For years, Jean-Luc Lagardere has been trying to turn his French defense company, Matra, into a European giant--building it up piece by piece. Way before such efforts were in fashion, he began crafting joint ventures with missile makers and satellite builders in other European countries. But on Oct. 16, his chance came to catapult himself into the big leagues at last. The French government's decision to sell defense-and-electronics giant Thomson to Lagardere will transform his new Thomson Matra into Europe's strongest defense player, with $12.1 billion in sales.
Now that he's the heavyweight, 72-year-old Lagardere is ready to shake up the industry. With shrinking defense budgets and overcapacity, much of Europe is vulnerable. By 2000, he predicts, only one or two European companies will be left in each main defense sector. Lagardere has set his sights on acquiring or teaming up with several European partners that could give his company the global stature of a Hughes Electronics Corp. or Lockheed Martin Loral. "At the end, what's important is that one or two actors in Europe face the one or two actors in the U.S.," he says.
Until now, the French government's refusal to consolidate its state-owned defense companies has stalled progress on any cross-border deals. France alone represents one-third of the entire European industry. The Thomson sale breaks the logjam. "It will give a very strong push to industry integration," says Philippe Grasset, a Brussels defense analyst.
At the center of Lagardere's strategy is the missile business. Earlier this year, Lagardere and British Aerospace PLC merged their missile-manufacturing divisions to create Matra BAe Dynamics, with $1.5 billion in sales. The company is the largest missile maker in Europe--only slightly smaller than U.S. leaders such as Raytheon Co. Thanks to that liaison, Thomson Matra will be No.1 in the aviation industry's hottest market: retrofitting aging warplanes with the most advanced missiles and electronic systems.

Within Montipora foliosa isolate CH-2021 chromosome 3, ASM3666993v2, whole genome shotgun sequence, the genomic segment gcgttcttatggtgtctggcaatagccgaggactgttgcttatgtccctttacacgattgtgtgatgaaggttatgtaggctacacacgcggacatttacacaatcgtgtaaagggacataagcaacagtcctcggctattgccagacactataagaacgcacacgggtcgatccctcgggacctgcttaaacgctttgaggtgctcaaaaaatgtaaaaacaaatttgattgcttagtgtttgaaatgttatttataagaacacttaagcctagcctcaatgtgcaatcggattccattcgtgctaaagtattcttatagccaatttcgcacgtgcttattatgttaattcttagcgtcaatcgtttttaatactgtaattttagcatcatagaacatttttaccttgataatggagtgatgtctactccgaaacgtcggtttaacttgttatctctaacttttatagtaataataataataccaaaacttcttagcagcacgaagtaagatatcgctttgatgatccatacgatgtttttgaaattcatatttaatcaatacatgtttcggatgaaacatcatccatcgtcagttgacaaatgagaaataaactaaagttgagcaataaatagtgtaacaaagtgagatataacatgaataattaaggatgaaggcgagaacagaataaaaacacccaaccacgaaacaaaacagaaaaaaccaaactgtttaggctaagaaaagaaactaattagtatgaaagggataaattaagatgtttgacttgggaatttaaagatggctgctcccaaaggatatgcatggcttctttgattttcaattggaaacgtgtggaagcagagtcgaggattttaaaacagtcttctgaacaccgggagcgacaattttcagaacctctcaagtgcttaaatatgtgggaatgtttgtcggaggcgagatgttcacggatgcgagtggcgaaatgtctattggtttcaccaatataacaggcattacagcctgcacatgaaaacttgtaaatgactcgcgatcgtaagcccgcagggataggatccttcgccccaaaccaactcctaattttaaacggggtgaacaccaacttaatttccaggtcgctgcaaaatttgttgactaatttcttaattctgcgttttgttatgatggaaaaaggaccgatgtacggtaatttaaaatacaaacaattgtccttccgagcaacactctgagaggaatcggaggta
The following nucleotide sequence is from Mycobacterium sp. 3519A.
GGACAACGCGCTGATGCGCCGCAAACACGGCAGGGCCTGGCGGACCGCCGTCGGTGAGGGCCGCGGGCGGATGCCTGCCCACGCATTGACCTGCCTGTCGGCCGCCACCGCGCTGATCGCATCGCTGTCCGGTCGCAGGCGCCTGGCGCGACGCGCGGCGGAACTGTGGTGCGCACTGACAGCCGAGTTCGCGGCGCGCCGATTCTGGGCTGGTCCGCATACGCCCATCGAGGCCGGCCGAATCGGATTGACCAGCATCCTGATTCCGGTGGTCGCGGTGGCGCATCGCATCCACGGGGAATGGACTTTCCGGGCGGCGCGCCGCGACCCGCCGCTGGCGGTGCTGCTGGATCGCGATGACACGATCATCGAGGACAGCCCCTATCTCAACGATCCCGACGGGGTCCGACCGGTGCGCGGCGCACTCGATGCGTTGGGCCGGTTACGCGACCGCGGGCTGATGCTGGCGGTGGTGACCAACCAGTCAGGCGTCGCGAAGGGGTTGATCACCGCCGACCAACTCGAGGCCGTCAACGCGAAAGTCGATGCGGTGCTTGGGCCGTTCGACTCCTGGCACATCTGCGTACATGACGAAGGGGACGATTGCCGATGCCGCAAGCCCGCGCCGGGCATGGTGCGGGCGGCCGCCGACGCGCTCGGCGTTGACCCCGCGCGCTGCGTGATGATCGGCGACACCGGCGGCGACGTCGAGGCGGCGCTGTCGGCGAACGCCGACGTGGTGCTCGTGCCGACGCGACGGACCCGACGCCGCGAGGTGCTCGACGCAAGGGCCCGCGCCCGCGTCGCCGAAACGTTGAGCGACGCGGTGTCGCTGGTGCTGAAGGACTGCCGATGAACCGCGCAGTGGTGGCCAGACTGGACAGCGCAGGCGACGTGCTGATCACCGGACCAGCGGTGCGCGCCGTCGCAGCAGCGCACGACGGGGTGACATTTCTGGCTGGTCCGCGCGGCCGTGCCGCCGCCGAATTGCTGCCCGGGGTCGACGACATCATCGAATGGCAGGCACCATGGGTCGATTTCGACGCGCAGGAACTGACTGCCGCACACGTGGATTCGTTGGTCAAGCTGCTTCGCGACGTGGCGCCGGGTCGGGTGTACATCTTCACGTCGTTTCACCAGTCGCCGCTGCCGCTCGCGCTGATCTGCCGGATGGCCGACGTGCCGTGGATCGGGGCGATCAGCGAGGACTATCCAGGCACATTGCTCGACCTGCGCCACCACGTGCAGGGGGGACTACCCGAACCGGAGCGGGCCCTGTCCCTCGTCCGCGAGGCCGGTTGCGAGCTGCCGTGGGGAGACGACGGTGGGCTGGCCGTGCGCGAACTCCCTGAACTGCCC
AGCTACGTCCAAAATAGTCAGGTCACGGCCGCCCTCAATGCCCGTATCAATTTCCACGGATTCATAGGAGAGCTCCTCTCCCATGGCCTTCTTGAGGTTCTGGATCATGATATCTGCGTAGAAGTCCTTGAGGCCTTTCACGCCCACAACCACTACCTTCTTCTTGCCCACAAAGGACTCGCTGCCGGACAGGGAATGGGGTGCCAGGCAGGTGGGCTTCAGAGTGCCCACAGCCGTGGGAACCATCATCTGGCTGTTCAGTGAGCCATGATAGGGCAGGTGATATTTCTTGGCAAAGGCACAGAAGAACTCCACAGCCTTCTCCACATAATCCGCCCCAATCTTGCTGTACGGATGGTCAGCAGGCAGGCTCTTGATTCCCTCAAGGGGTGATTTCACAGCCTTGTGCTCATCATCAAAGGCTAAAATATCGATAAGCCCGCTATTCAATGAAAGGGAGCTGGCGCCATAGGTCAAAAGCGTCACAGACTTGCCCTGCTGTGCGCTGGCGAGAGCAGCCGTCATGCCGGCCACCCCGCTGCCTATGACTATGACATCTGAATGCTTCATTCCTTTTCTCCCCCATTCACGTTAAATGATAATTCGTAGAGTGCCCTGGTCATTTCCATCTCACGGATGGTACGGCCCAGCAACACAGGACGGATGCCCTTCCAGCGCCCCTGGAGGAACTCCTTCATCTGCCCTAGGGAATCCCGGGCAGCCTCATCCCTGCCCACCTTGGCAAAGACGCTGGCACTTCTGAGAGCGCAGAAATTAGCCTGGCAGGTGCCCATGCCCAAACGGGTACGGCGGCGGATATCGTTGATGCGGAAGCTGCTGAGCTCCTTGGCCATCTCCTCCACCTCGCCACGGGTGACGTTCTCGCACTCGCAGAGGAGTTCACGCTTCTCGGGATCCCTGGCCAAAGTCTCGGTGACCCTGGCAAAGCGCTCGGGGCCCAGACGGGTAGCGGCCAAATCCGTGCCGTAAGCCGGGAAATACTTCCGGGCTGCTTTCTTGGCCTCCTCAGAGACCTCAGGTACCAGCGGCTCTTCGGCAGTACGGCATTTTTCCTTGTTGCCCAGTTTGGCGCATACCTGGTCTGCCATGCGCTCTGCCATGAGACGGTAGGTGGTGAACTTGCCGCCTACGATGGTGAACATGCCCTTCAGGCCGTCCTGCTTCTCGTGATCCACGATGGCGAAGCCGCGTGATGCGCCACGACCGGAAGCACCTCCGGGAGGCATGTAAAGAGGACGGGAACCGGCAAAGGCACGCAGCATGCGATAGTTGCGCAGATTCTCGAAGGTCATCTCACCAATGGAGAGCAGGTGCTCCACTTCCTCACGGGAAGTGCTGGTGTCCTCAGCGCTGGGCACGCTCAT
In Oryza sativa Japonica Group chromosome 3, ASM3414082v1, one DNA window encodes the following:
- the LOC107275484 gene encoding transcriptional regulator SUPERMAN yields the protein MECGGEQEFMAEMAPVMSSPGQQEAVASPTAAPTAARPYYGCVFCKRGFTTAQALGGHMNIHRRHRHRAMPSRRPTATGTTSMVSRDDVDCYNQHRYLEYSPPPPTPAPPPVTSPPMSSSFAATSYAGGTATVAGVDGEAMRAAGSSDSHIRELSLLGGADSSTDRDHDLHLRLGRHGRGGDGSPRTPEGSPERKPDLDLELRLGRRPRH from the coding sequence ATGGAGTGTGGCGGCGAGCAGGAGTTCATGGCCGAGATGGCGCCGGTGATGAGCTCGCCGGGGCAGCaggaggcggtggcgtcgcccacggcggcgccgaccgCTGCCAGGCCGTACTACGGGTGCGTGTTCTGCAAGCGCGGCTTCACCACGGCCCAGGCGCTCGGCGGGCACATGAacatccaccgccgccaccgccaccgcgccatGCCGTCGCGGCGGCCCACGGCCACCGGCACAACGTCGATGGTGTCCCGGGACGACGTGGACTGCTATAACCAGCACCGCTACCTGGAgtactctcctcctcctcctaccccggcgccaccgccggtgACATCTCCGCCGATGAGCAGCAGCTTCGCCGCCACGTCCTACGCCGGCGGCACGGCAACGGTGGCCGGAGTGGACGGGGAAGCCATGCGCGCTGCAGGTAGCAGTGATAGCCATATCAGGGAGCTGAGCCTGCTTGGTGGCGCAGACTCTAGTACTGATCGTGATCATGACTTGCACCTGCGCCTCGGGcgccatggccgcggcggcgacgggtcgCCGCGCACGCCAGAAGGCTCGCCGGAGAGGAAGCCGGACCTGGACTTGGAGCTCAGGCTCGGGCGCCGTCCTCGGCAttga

Now Lagardere hopes to forge ties with Germany's defense electronics industry, too. One partner could be Daimler-Benz Aerospace (DASA). For the past two years, DASA has been negotiating with France's money-losing Aerospatiale to merge their missile businesses, but industry sources say that DASA's interest in Aerospatiale has cooled. Lagardere says that he is interested in any proposal "that would increase the weight of Thomson Matra." Looking across the Channel, he's also prepared to build upon his existing alliances with Britain's GEC-Marconi and BAe in products ranging from satellites to sonar.
FAST-FORWARDING. Lagardere believes that the European industry's restructuring will take place more rapidly than many observers think. Witness the current redundancy in the European jet-fighter and missile businesses. While the U.S. has five warplane and missile makers, Europe has 10. The European industry is struggling to produce three competing new fighters. Together, they're costing upwards of $25 billion to develop, a sum governments can no longer afford. In France, the government has arranged a shotgun marriage between two troubled manufacturers, Aerospatiale and Dassault. But that Franco-French alliance still has to get its costs down to compete against U.S. and other rivals and will probably seek another European partner. Eventually, only one or two producers will survive. Another possible partnership down the road would be DASA and BAe.
While a large proportion of Europe's defense sales is still to European buyers, global competition is also putting pressure on the whole industry. The average costs of European defense contractors run some 30% higher than in the U.S. Even though the radical overhaul of Europe's defense industry that Lagardere envisions will be politically painful at a time of unemployment, "the trend is irreversible," he says. "You can't stop restructuring just because it's politically difficult." Lagardere seems ready to force the issue.